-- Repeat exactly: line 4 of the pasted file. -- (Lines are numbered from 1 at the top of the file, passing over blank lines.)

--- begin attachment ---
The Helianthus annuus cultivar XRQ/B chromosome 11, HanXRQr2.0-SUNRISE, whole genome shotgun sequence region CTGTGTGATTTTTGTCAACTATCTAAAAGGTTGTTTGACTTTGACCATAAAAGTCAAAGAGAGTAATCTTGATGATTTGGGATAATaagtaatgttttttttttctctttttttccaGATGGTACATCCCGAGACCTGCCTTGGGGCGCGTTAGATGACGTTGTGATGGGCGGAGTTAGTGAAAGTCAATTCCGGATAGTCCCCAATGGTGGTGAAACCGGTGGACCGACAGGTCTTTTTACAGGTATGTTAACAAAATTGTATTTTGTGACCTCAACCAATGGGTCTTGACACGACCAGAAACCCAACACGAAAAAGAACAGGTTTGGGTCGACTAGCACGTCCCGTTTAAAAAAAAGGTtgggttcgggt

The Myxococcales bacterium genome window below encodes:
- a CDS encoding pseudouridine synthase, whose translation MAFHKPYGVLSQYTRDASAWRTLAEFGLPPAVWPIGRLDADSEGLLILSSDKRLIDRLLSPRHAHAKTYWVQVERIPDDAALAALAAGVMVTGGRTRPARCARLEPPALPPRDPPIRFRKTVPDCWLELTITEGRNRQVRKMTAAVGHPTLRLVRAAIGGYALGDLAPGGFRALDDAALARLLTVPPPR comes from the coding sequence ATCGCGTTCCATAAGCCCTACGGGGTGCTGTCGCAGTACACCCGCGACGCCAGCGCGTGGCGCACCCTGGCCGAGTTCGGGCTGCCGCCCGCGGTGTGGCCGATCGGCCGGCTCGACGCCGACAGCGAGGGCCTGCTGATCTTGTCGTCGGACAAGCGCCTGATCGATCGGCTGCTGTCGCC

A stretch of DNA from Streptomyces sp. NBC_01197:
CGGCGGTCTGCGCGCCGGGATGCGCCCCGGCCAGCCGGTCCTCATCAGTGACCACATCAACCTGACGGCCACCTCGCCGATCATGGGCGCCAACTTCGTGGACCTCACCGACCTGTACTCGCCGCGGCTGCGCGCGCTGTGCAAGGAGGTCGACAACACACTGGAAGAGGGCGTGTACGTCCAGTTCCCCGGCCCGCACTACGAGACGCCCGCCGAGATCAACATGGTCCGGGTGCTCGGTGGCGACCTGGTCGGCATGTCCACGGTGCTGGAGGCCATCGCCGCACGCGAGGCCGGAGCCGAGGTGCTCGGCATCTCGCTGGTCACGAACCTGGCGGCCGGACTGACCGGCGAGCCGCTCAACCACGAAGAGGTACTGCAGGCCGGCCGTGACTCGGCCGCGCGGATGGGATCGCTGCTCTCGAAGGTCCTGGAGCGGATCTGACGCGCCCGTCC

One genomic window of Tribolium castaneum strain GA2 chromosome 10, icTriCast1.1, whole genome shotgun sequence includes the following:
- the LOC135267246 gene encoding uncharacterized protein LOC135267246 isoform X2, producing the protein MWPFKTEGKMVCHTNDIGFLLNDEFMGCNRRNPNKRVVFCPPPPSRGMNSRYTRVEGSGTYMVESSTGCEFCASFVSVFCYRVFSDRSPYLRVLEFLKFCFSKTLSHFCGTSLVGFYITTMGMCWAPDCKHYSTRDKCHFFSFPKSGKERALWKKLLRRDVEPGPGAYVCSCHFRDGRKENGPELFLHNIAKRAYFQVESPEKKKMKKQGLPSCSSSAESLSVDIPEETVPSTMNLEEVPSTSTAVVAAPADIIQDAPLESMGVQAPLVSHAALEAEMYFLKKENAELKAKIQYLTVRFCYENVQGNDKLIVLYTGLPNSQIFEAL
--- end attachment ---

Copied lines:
A stretch of DNA from Streptomyces sp. NBC_01197: